One of the major interests in graph property testing is to characterize which properties are testable, i.e, can be \(\epsilon\)-tested with query complexity that depends only on the parameter \(\epsilon\). The question of testability is well-understood in the dense graph model as well as the bounded degree model. This paper concerns itself with testability questions in the general model or the sparse model of graph property testing, where graphs are represented as adjacency lists with no bound on the maximum degree.

The authors prove that every monotone property of minor-closed graph classes is testable with one-sided error, where a property is monotone if it is closed under taking subgraphs and a graph class is minor-closed if it is closed under taking minors. A crucial fact to be noted here is that a tester is allowed to make only uniformly random nerighbor queries.

This result is a significant generalization of a 2019 result by Czumaj and Sohler, who proved that for every finite set of graphs \(\mathcal{H}\), every \(\mathcal{H}\)-free property of minor-closed graph classes is testable with one-sided error, where a graph satisfies \(\mathcal{H}\)-freeness if none of its subgraphs belong to \(\mathcal{H}\).

They show an interesting consequence of their results to designing a short local certification scheme for monotone properties of minor-closed graph classes. Roughly speaking, they show the existence of a prover-verifier system for the aforementioned testing problem where proofs of length \(O(\log n)\) are assigned to each vertex and that verifier needs to observe only the proofs assigned to a vertex and its neighbors.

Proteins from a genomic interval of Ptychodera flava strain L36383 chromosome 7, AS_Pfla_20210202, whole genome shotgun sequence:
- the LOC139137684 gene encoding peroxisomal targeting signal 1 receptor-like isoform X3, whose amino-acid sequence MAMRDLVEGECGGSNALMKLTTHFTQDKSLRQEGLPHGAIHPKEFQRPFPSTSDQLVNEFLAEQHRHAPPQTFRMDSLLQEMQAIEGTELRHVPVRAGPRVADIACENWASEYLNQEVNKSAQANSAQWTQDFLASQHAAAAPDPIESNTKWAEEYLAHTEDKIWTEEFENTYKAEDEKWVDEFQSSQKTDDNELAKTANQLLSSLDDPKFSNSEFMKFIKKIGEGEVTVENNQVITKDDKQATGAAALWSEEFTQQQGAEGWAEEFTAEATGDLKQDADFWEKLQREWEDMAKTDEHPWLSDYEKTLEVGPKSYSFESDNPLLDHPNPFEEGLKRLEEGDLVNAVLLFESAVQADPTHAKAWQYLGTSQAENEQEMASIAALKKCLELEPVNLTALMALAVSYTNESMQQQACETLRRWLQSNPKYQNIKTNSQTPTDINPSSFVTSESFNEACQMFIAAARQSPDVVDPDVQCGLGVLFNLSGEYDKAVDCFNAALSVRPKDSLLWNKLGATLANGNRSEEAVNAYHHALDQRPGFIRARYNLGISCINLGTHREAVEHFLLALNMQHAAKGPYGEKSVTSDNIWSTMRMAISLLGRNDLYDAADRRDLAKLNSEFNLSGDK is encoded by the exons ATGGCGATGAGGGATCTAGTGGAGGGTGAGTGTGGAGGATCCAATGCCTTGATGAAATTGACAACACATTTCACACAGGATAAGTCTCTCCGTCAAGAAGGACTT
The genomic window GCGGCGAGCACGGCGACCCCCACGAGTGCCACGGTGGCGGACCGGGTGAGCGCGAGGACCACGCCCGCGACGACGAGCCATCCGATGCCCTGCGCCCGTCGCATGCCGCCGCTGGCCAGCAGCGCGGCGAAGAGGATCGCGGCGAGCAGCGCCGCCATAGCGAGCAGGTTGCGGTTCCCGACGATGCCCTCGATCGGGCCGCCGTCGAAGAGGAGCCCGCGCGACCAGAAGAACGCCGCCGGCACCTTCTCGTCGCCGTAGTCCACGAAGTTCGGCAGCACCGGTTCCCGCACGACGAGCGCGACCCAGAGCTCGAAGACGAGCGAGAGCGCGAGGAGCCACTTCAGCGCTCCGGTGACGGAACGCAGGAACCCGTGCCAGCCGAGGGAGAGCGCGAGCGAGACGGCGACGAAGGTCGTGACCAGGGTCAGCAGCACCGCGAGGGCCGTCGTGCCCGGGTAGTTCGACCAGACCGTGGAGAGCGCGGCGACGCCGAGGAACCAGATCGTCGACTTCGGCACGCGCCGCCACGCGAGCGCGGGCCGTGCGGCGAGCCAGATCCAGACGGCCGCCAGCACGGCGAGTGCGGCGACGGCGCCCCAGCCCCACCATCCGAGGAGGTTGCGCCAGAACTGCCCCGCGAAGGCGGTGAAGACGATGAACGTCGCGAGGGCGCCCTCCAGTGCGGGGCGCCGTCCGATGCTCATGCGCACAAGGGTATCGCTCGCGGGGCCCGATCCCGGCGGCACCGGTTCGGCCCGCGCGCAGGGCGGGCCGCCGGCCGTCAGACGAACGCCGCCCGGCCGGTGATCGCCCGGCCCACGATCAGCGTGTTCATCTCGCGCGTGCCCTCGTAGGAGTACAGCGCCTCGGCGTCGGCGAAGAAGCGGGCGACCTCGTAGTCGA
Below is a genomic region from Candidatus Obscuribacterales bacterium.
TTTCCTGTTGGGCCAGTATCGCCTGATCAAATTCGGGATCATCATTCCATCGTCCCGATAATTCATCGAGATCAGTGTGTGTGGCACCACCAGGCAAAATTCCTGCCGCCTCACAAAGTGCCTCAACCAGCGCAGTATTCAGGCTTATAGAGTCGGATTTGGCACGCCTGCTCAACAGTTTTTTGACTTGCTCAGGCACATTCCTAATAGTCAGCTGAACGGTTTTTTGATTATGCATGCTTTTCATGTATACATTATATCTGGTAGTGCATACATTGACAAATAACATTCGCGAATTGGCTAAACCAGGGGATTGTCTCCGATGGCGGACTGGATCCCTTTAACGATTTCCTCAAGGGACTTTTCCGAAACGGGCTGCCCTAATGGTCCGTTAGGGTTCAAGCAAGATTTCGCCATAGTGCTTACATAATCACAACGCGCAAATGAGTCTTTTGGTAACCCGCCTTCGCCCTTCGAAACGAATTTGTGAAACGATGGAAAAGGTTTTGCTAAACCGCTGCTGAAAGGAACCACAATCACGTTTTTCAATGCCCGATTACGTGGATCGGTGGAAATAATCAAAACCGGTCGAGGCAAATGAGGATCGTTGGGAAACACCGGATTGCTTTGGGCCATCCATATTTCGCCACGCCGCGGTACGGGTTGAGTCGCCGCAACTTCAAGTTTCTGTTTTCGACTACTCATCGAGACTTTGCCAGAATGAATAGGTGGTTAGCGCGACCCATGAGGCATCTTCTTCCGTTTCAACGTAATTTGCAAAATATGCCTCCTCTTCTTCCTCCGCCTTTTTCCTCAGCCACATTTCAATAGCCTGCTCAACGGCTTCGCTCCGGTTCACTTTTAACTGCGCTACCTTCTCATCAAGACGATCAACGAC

The plane test is a local tester for Multiplicity Codes by Dan Karliner, Roie Salama, and Amnon Ta-Shma (ECCC)

Multiplicity codes are a generalization of Reed-Muller codes and was first studied by Guruswami and Wang (2013) and Kopparty, Saraf and Yekhanin (2014). The messages here are polynomials of degree \(d\) over \(m\) variables and the codeword corresponding to a polynomial \(p\) is the evaluation of \(p\) and of all of its directional derivatives of order upto \(s\) over all the points in \(\mathbb{F}_q^m\), where \(q\) is a prime power.

Even though multiplicity codes are known to be locally decodable, it was open whether they are locally testable. Local testers for Reed Muller codes work by restricting the evaluations to a uniformly random line in \(\mathbb{F}_q^m\) and checking whether it corresponds to the evaluations of a degree \(d\) univariate polynomial. The authors first show that such a tester does not work for the case of multiplicity codes when \(d\) is large. They then show that a plane test is a good local tester for multiplicity codes even for larger values of \(d\). Specifically, a plane test checks whether the restriction of a given word, which is purportedly the evaluation of a polynomial of degree \(d\) and of its derivatives, to a uniformly random plane in \(\mathbb{F}_q^m\) is a bivariate multiplicity code of degree \(d\).

We conclude the post with a short note from Nader Bshouty and Oded Goldreich on a fundamental characterization result in property testing.

On properties that are non-trivial to test by Nader H. Bshouty and Oded Goldreich (ECCC)

A property on binary strings is nontrivial if for infinitely many \(n\), the property contains at least one string of length \(n\) and at most \(2^{n – \Omega(n)}\) strings of length \(n\). The note shows that every nontrivial property requires \(\Omega(1/\epsilon)\) queries to \(\epsilon\)-test.